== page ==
Dewey dwells on the the act of expression in his chapter, and it makes me rethink my sometimes superficial experience as art audience. Dewey’s theory of expressive acts begins with his claim that every experience begins with an “impulsion” instead of as an “impulsion;” it is the beginning of a complete experience rather than an instant impulse. However, simply giving way to an impulse does not equate to expression – in other words – not all acts are expression. Just merely an act of emotional discharge does not constitute expression because it lacks a medium, according to Dewey. As a complete experience, art and expression require a “prolonged interaction of something issuing form the self with objective conditions, a process in which both of them acquire a form and order they did not at first possess” (p. 65). A work of art does not merely happen out of nowhere or a sudden impulse, it takes time, purpose, excitement, prior experiences and the creator’s inner reflection and conflicts. So you basically cannot just call anything art, even God took seven days to create the world, apparently.
To have or understand the entire experience of art, one should appreciate the process and purpose of creation instead of only focusing on the finished product, which we all are all guilty of doing at some point. Like sexuality, there are many who feel that the short-living orgasm is the most important, but I believe it is the process that gives sex meaning and fulfils the purpose. Most of the time, we put so much emphasis on the final product when it comes to art, but fail to take into account the backstory and process behind it – and most of the time that is what make the work of art special. Same goes with the material form of a media. For example, a movie filmed beautifully on actual analogue film would be considered specially artistic, not just because it has nice cinematography and is well put together, but the fact that a conscious choice is made to have it recorded and processed on film. For some, it is the fact that it is shot using analogue equipment and methods that constitute the art.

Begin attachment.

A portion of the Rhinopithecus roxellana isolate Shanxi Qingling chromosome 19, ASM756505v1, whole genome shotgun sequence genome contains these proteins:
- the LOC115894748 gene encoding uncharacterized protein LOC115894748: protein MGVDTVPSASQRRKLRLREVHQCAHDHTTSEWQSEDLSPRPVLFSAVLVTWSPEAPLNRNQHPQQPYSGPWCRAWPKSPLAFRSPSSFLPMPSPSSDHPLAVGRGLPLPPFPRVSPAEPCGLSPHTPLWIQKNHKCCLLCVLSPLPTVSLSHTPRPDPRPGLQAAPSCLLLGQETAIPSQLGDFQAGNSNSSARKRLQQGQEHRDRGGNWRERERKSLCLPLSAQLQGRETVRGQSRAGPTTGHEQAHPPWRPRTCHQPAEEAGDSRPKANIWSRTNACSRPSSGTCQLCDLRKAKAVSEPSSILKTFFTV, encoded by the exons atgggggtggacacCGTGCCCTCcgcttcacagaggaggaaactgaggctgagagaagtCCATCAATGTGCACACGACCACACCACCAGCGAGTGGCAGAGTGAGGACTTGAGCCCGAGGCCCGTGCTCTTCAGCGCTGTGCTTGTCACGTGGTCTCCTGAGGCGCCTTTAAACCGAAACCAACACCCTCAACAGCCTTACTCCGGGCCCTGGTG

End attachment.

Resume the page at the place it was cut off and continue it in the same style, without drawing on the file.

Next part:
Brun’s obscure rant of composing music and computers is fascinating to read even though I had a hard time truly understanding what he is trying to say. The fact that it was written in the early seventies where digital music and recording was just starting to be in conversations and analogue production was becoming a mature technology, shows that many of his theories has come true today. Programmed computers can compose music (or at least pleasing sounds that we consider music), we can even now endlessly and freely modify all sorts of media to a point they are not recognisable compared to its original analogue form. With music, many mourn the loss of the warmth and realism of the analogue days, and complain about the harshness and artificiality of digital today. Singers had skills and needed to actually be good singers back then, but now many do not even need to be able to hold a note with the advances of the digital world. But as Brun says at the end of his piece, “it simply is not the computer that threatens to replace people, the human brain, the composer. Much rather it should be asked whether these three could eventually learn how to understand and to handle the systems which they themselves have valiantly conquered from chaos.” I guess we did.